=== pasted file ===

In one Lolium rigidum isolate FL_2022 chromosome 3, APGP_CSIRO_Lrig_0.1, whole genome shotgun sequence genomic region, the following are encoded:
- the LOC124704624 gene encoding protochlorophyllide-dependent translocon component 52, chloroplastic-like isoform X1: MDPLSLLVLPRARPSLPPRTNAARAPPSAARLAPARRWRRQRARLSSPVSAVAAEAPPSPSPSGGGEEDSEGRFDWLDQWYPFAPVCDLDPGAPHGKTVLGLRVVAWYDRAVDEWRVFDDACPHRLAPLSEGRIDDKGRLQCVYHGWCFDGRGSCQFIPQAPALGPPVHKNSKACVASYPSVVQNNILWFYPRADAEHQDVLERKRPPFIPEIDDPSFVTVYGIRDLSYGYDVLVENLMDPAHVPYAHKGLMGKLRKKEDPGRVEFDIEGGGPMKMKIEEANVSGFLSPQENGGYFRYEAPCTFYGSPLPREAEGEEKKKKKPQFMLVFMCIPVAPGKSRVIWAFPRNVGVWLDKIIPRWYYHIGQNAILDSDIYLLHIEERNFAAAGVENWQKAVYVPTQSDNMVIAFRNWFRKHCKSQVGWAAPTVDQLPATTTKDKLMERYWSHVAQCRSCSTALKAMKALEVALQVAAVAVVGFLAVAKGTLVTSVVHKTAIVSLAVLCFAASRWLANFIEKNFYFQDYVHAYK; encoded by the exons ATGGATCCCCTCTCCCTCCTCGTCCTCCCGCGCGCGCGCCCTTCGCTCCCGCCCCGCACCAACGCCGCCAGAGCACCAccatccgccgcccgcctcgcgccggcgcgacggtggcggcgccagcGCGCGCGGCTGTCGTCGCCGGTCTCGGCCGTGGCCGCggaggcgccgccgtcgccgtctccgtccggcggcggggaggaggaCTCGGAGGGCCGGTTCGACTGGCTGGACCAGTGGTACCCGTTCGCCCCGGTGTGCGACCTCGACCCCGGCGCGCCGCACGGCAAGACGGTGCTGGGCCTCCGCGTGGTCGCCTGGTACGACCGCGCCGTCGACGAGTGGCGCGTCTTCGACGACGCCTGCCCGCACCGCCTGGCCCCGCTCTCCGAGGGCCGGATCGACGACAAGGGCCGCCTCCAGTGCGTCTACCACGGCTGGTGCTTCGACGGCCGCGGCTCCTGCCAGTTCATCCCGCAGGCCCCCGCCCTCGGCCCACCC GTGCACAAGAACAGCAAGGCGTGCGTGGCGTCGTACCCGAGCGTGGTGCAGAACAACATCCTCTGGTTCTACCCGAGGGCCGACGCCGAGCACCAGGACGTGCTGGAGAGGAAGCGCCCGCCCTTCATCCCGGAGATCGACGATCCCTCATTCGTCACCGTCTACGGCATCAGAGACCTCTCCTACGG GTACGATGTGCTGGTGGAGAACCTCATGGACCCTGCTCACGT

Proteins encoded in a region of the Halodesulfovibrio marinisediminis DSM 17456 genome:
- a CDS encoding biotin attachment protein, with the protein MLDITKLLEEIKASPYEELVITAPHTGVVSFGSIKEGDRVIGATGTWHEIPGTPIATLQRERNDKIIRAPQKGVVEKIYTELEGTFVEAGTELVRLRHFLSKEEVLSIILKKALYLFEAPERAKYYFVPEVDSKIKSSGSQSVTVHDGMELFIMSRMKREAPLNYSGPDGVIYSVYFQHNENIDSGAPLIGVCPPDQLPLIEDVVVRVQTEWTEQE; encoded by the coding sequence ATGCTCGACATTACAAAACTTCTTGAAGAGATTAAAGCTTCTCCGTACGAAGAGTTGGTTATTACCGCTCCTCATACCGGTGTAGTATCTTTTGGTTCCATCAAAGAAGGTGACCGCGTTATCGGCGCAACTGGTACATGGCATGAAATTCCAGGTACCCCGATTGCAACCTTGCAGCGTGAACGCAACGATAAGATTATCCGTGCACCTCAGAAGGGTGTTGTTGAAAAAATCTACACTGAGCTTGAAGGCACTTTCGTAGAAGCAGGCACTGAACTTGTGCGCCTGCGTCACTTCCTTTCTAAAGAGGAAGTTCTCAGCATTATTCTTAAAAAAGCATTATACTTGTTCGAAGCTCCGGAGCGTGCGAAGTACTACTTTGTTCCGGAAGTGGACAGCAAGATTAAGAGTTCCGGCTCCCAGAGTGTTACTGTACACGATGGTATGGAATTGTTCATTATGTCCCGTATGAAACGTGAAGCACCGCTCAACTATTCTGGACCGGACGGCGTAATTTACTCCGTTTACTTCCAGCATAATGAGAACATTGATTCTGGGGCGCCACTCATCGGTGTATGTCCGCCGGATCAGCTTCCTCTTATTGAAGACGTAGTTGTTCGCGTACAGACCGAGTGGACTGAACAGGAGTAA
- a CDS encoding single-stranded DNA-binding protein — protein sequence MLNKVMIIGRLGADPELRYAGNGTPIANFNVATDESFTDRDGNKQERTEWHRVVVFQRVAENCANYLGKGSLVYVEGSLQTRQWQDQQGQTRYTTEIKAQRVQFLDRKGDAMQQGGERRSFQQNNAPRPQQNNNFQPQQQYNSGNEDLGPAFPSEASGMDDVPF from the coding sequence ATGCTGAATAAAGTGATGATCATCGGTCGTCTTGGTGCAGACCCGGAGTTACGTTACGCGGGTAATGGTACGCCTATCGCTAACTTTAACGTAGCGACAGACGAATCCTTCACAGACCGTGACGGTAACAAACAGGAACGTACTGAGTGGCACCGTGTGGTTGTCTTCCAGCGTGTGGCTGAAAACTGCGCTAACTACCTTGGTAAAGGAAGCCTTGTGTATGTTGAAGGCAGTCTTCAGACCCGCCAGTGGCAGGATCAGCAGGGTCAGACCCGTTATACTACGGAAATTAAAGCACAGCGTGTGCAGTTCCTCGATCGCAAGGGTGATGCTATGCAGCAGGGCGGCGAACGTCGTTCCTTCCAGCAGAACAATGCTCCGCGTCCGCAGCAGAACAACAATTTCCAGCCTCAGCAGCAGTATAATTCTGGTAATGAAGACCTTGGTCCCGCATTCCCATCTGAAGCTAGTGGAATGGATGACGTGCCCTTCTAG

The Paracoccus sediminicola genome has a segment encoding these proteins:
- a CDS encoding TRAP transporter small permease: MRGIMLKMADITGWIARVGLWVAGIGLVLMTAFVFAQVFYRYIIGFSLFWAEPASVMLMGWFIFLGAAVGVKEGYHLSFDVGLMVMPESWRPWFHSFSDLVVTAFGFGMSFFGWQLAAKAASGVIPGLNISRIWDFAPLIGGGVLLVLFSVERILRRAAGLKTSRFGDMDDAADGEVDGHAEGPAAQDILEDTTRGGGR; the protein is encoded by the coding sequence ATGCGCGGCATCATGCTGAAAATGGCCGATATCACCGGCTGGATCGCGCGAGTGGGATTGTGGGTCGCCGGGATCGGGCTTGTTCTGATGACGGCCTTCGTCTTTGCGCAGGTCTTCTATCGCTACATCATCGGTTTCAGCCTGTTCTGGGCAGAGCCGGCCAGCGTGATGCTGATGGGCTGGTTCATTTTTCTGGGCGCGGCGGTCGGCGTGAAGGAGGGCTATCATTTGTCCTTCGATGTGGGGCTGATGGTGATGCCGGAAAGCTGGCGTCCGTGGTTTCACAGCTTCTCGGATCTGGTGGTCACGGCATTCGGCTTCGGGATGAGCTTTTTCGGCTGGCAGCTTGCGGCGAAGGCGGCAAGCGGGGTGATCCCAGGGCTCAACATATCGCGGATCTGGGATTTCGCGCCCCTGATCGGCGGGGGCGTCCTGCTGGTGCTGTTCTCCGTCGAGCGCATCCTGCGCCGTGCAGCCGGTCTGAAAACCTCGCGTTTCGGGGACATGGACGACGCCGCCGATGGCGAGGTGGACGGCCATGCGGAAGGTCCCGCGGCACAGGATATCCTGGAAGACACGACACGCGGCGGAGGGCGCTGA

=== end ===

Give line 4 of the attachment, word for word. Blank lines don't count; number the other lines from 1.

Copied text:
- a CDS encoding biotin attachment protein, with the protein MLDITKLLEEIKASPYEELVITAPHTGVVSFGSIKEGDRVIGATGTWHEIPGTPIATLQRERNDKIIRAPQKGVVEKIYTELEGTFVEAGTELVRLRHFLSKEEVLSIILKKALYLFEAPERAKYYFVPEVDSKIKSSGSQSVTVHDGMELFIMSRMKREAPLNYSGPDGVIYSVYFQHNENIDSGAPLIGVCPPDQLPLIEDVVVRVQTEWTEQE; encoded by the coding sequence ATGCTCGACATTACAAAACTTCTTGAAGAGATTAAAGCTTCTCCGTACGAAGAGTTGGTTATTACCGCTCCTCATACCGGTGTAGTATCTTTTGGTTCCATCAAAGAAGGTGACCGCGTTATCGGCGCAACTGGTACATGGCATGAAATTCCAGGTACCCCGATTGCAACCTTGCAGCGTGAACGCAACGATAAGATTATCCGTGCACCTCAGAAGGGTGTTGTTGAAAAAATCTACACTGAGCTTGAAGGCACTTTCGTAGAAGCAGGCACTGAACTTGTGCGCCTGCGTCACTTCCTTTCTAAAGAGGAAGTTCTCAGCATTATTCTTAAAAAAGCATTATACTTGTTCGAAGCTCCGGAGCGTGCGAAGTACTACTTTGTTCCGGAAGTGGACAGCAAGATTAAGAGTTCCGGCTCCCAGAGTGTTACTGTACACGATGGTATGGAATTGTTCATTATGTCCCGTATGAAACGTGAAGCACCGCTCAACTATTCTGGACCGGACGGCGTAATTTACTCCGTTTACTTCCAGCATAATGAGAACATTGATTCTGGGGCGCCACTCATCGGTGTATGTCCGCCGGATCAGCTTCCTCTTATTGAAGACGTAGTTGTTCGCGTACAGACCGAGTGGACTGAACAGGAGTAA